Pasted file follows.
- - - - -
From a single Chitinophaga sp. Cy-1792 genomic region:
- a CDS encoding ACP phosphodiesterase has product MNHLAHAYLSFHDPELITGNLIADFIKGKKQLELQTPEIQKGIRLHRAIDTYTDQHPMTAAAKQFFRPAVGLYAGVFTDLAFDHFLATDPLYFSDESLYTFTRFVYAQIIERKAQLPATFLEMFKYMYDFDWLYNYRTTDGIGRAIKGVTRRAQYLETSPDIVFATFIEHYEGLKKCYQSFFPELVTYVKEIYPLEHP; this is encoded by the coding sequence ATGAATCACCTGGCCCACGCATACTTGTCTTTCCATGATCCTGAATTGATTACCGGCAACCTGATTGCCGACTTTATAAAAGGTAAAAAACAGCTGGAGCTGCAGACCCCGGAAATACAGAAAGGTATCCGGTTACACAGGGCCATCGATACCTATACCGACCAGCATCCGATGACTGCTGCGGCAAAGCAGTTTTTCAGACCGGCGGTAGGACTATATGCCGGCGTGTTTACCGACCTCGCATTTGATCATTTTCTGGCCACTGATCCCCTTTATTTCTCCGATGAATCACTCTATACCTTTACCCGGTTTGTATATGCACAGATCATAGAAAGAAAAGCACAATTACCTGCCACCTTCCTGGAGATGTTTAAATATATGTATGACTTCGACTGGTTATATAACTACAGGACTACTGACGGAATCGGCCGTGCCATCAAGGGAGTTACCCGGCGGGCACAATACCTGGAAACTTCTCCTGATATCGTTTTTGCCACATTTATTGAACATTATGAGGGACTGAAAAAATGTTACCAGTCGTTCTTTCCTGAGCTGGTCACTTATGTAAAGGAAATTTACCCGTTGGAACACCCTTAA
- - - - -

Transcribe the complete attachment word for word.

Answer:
From a single Chitinophaga sp. Cy-1792 genomic region:
- a CDS encoding ACP phosphodiesterase has product MNHLAHAYLSFHDPELITGNLIADFIKGKKQLELQTPEIQKGIRLHRAIDTYTDQHPMTAAAKQFFRPAVGLYAGVFTDLAFDHFLATDPLYFSDESLYTFTRFVYAQIIERKAQLPATFLEMFKYMYDFDWLYNYRTTDGIGRAIKGVTRRAQYLETSPDIVFATFIEHYEGLKKCYQSFFPELVTYVKEIYPLEHP; this is encoded by the coding sequence ATGAATCACCTGGCCCACGCATACTTGTCTTTCCATGATCCTGAATTGATTACCGGCAACCTGATTGCCGACTTTATAAAAGGTAAAAAACAGCTGGAGCTGCAGACCCCGGAAATACAGAAAGGTATCCGGTTACACAGGGCCATCGATACCTATACCGACCAGCATCCGATGACTGCTGCGGCAAAGCAGTTTTTCAGACCGGCGGTAGGACTATATGCCGGCGTGTTTACCGACCTCGCATTTGATCATTTTCTGGCCACTGATCCCCTTTATTTCTCCGATGAATCACTCTATACCTTTACCCGGTTTGTATATGCACAGATCATAGAAAGAAAAGCACAATTACCTGCCACCTTCCTGGAGATGTTTAAATATATGTATGACTTCGACTGGTTATATAACTACAGGACTACTGACGGAATCGGCCGTGCCATCAAGGGAGTTACCCGGCGGGCACAATACCTGGAAACTTCTCCTGATATCGTTTTTGCCACATTTATTGAACATTATGAGGGACTGAAAAAATGTTACCAGTCGTTCTTTCCTGAGCTGGTCACTTATGTAAAGGAAATTTACCCGTTGGAACACCCTTAA